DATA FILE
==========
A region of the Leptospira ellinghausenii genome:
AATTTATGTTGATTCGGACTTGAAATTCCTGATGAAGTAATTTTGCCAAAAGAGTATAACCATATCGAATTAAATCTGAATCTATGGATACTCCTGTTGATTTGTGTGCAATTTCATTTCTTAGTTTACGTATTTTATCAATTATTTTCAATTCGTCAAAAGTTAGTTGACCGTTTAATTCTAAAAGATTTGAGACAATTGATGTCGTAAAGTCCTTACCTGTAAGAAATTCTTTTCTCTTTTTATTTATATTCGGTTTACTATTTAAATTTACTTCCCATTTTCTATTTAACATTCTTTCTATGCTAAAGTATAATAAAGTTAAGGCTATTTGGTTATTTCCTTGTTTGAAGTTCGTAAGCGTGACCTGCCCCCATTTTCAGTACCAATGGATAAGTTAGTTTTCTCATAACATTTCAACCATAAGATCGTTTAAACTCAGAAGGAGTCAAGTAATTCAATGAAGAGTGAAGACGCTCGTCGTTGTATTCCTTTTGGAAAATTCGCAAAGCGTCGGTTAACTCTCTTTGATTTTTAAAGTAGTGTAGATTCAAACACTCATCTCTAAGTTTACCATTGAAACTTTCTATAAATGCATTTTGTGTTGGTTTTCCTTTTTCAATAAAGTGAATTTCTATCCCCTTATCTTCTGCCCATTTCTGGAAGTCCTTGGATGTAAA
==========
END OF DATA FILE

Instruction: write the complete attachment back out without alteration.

A region of the Leptospira ellinghausenii genome:
AATTTATGTTGATTCGGACTTGAAATTCCTGATGAAGTAATTTTGCCAAAAGAGTATAACCATATCGAATTAAATCTGAATCTATGGATACTCCTGTTGATTTGTGTGCAATTTCATTTCTTAGTTTACGTATTTTATCAATTATTTTCAATTCGTCAAAAGTTAGTTGACCGTTTAATTCTAAAAGATTTGAGACAATTGATGTCGTAAAGTCCTTACCTGTAAGAAATTCTTTTCTCTTTTTATTTATATTCGGTTTACTATTTAAATTTACTTCCCATTTTCTATTTAACATTCTTTCTATGCTAAAGTATAATAAAGTTAAGGCTATTTGGTTATTTCCTTGTTTGAAGTTCGTAAGCGTGACCTGCCCCCATTTTCAGTACCAATGGATAAGTTAGTTTTCTCATAACATTTCAACCATAAGATCGTTTAAACTCAGAAGGAGTCAAGTAATTCAATGAAGAGTGAAGACGCTCGTCGTTGTATTCCTTTTGGAAAATTCGCAAAGCGTCGGTTAACTCTCTTTGATTTTTAAAGTAGTGTAGATTCAAACACTCATCTCTAAGTTTACCATTGAAACTTTCTATAAATGCATTTTGTGTTGGTTTTCCTTTTTCAATAAAGTGAATTTCTATCCCCTTATCTTCTGCCCATTTCTGGAAGTCCTTGGATGTAAA